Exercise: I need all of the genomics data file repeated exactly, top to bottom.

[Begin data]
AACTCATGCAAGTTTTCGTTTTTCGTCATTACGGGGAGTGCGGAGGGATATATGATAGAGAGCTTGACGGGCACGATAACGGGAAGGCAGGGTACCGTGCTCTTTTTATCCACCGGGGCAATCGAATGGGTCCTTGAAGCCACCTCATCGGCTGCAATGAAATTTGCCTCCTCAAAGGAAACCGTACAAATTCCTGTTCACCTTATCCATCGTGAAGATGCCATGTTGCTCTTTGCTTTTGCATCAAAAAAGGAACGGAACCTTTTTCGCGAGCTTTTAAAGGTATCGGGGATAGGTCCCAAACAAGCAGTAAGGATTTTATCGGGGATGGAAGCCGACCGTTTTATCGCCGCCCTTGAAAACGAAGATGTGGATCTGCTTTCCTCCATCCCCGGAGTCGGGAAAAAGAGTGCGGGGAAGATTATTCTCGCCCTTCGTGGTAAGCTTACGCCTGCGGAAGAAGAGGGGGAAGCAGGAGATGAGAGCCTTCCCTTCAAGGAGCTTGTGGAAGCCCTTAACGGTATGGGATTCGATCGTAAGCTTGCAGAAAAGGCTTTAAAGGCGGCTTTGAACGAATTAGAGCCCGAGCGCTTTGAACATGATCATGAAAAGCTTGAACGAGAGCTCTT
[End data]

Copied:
AACTCATGCAAGTTTTCGTTTTTCGTCATTACGGGGAGTGCGGAGGGATATATGATAGAGAGCTTGACGGGCACGATAACGGGAAGGCAGGGTACCGTGCTCTTTTTATCCACCGGGGCAATCGAATGGGTCCTTGAAGCCACCTCATCGGCTGCAATGAAATTTGCCTCCTCAAAGGAAACCGTACAAATTCCTGTTCACCTTATCCATCGTGAAGATGCCATGTTGCTCTTTGCTTTTGCATCAAAAAAGGAACGGAACCTTTTTCGCGAGCTTTTAAAGGTATCGGGGATAGGTCCCAAACAAGCAGTAAGGATTTTATCGGGGATGGAAGCCGACCGTTTTATCGCCGCCCTTGAAAACGAAGATGTGGATCTGCTTTCCTCCATCCCCGGAGTCGGGAAAAAGAGTGCGGGGAAGATTATTCTCGCCCTTCGTGGTAAGCTTACGCCTGCGGAAGAAGAGGGGGAAGCAGGAGATGAGAGCCTTCCCTTCAAGGAGCTTGTGGAAGCCCTTAACGGTATGGGATTCGATCGTAAGCTTGCAGAAAAGGCTTTAAAGGCGGCTTTGAACGAATTAGAGCCCGAGCGCTTTGAACATGATCATGAAAAGCTTGAACGAGAGCTCTT